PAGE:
With year-round interleague play putting 10 games in National League parks on every AL team's schedule, that kind of flexibility is that much more important. That's what has Jim Leyland talking about putting Victor Martinez back behind the plate for a few games; it's that sort of flexibility that means the Tigers are the rare team that has three catchers, even in the age of the 12-man pitching staff. It's the sort of thing that allows the Twins using nominal regular DH Ryan Doumit as Joe Mauer's caddy behind the plate in the early going, at least when Doumit isn't snagging another 20 starts or so in the outfield corners.

Last year's Yankees were a good example of how a club can completely skip having anything like a regular DH. Without peeking, who do you think was the Yankees' most frequent DH in 2012? Who was their second-most-used DH? If you thought Raul Ibanez was either, you'd be wrong; he was third, with just 23 starts at the gloveless task. Joe Girardi's most frequent DHs were Alex Rodriguez (38 times) and Derek Jeter (25) -- the left side of his infield.

Which brings us to a major advantage that employing the DH gives the American League: In free agency. While AL teams must employ a ninth starting player on the payroll, they're not spending that money on the oldest players to play out the end of their careers, they're adding it to top-dollar offers to sign the best players on the market to long-term deals, knowing that they can rotate those guys in and out of the DH slot as needed later in their careers. Albert Pujols or Prince Fielder may never become an out-and-out full-time DH the way Ortiz is, but the AL teams taking the big-money risk know if a star player becomes fragile late in his career, they have the DH slot to protect him as well as their investment within. Having the DH even expands a team's options in terms of who they might draft, as Astros general manager Jeff Luhnow noted back in February.

So enjoy the Papis and the Pronks while you can. Certainly, here's hoping we get to see Thome signed by somebody, not least so that he can pass Reggie Jackson for the all-time career strikeouts total -- Reggie only got there thanks to the DH, after all, and Thome will only be able to beat him because of it. But as things now stand, we stand to see less of their like, and more of teams rotating their position players through the slot, much as the A's are with their quintet of starting-quality outfielders, or the Angels with Mark Trumbo picking up Pujols or Josh Hamilton or Mike Trout.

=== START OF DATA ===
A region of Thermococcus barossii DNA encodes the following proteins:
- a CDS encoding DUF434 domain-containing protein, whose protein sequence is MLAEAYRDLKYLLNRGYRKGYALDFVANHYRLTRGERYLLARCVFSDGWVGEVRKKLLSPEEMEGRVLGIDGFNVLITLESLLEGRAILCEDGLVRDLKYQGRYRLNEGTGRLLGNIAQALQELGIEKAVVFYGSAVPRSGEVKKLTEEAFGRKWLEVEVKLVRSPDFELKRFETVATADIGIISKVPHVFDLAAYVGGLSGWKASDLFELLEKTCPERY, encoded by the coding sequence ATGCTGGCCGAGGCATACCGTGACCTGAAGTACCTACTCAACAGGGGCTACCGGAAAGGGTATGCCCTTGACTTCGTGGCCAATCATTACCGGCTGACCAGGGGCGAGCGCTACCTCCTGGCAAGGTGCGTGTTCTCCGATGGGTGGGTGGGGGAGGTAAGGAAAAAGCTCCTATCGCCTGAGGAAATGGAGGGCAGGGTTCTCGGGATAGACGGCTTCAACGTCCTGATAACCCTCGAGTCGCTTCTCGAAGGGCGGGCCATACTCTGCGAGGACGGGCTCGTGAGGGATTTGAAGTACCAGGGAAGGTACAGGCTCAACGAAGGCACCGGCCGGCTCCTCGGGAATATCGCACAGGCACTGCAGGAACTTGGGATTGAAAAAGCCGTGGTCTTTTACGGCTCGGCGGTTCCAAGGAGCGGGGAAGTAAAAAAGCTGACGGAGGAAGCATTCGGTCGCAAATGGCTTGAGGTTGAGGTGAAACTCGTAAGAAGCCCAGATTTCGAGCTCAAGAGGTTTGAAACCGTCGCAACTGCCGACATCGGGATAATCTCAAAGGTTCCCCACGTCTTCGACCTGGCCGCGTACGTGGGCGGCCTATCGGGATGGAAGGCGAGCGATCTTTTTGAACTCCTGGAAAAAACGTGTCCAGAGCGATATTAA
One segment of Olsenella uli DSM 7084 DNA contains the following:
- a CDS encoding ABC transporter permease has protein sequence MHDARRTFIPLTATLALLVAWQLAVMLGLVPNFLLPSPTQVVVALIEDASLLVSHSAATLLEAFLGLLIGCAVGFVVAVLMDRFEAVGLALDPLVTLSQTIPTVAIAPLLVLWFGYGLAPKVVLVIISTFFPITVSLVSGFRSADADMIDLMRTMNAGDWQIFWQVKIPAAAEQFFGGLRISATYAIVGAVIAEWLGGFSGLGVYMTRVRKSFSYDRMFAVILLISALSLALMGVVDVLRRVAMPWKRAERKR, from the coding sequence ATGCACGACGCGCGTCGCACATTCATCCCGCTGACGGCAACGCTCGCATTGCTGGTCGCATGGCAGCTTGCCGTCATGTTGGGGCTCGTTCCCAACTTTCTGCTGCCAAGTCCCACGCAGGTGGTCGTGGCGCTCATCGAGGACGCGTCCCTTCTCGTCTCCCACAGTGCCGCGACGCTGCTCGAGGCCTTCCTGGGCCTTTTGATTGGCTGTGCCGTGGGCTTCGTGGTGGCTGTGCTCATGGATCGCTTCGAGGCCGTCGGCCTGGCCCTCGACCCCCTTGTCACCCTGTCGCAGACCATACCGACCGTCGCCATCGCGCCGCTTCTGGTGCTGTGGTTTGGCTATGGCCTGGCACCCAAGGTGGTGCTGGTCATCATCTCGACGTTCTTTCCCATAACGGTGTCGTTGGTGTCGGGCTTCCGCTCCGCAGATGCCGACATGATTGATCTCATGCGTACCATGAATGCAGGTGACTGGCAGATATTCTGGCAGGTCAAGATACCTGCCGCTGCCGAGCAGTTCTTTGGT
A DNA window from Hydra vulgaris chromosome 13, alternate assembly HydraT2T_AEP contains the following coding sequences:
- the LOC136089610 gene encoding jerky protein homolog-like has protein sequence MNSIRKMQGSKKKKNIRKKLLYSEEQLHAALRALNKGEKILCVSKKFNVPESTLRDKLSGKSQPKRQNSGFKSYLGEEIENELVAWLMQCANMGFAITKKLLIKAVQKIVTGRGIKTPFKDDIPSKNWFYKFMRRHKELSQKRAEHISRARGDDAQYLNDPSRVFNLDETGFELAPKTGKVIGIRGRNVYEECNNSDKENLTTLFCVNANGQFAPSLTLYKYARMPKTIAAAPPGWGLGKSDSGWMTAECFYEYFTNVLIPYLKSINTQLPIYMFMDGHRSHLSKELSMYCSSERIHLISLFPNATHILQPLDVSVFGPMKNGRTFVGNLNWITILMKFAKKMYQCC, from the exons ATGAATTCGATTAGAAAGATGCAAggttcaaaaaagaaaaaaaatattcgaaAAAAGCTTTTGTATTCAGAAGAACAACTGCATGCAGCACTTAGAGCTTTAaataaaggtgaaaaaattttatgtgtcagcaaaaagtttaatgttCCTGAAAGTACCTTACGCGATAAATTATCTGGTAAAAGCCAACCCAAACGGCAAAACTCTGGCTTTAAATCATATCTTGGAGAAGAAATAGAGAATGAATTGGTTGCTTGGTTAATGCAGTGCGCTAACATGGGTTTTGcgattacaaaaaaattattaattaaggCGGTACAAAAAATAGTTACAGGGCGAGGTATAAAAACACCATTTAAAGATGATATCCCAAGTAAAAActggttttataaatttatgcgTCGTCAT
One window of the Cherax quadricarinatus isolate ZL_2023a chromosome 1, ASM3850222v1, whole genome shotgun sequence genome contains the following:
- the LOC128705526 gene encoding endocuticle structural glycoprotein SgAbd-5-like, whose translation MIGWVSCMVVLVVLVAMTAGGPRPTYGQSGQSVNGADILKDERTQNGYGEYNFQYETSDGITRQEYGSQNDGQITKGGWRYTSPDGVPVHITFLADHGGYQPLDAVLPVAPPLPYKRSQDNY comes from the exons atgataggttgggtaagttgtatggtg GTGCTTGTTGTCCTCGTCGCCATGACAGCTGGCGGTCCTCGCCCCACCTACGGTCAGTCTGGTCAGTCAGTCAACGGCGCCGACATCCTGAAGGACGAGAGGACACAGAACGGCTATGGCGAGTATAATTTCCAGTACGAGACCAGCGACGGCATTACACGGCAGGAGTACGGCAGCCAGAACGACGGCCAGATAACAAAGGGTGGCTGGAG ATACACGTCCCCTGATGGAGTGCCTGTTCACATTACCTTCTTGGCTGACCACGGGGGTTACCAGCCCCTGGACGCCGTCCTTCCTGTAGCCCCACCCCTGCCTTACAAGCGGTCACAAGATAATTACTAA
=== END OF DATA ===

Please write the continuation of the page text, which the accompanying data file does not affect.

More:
So as multi-faceted and flexible as the DH has become, why do we still have the two leagues playing different brands of baseball? You probably know the checklist by heart.

There's the tradition argument, to leave things as they are because that's the way they've been. But really, how far does that go? Bud Selig added a third division per league, two wild cards, realignment and All-Star Games that "count." Tradition clearly ain't what it used to be, and to make a buck, the game is clearly more than happy to set it aside, just as it did in adding the DH to the AL in the first place.

Then there's the honest if incorrect conviction that the pitcher having to bat invites more strategy, though you'll see more elective bunting with position players in the AL than you do in the NL with the pitcher having to automatically bunt when he isn't whiffing almost 40 percent of the time. Me, I like to watch major league pitchers throwing to major league hitters, quality against quality, and let that drive strategy and tactics.

The DH gives us that, just as it gives us increasingly flexible definitions of what a DH is. It gives us one less way for pitchers to unnecessarily risk injury doing something most aren't even remotely good at. Considering the money shelled out to starters, you know that's a fairly massive incentive right there. And if National League owners want to avoid seeing the best free-agent hitters taking American League offers, you can bet they'll eventually come to terms with cashing in this element of tradition as well.

Here's hoping the NL sees the light before the 50th anniversary of Ron Blomberg Day. Here's hoping that we see the day when the DH isn't employed in just half of the games, but all of them.

Christina Kahrl covers baseball for ESPN.com. You can follow her on Twitter.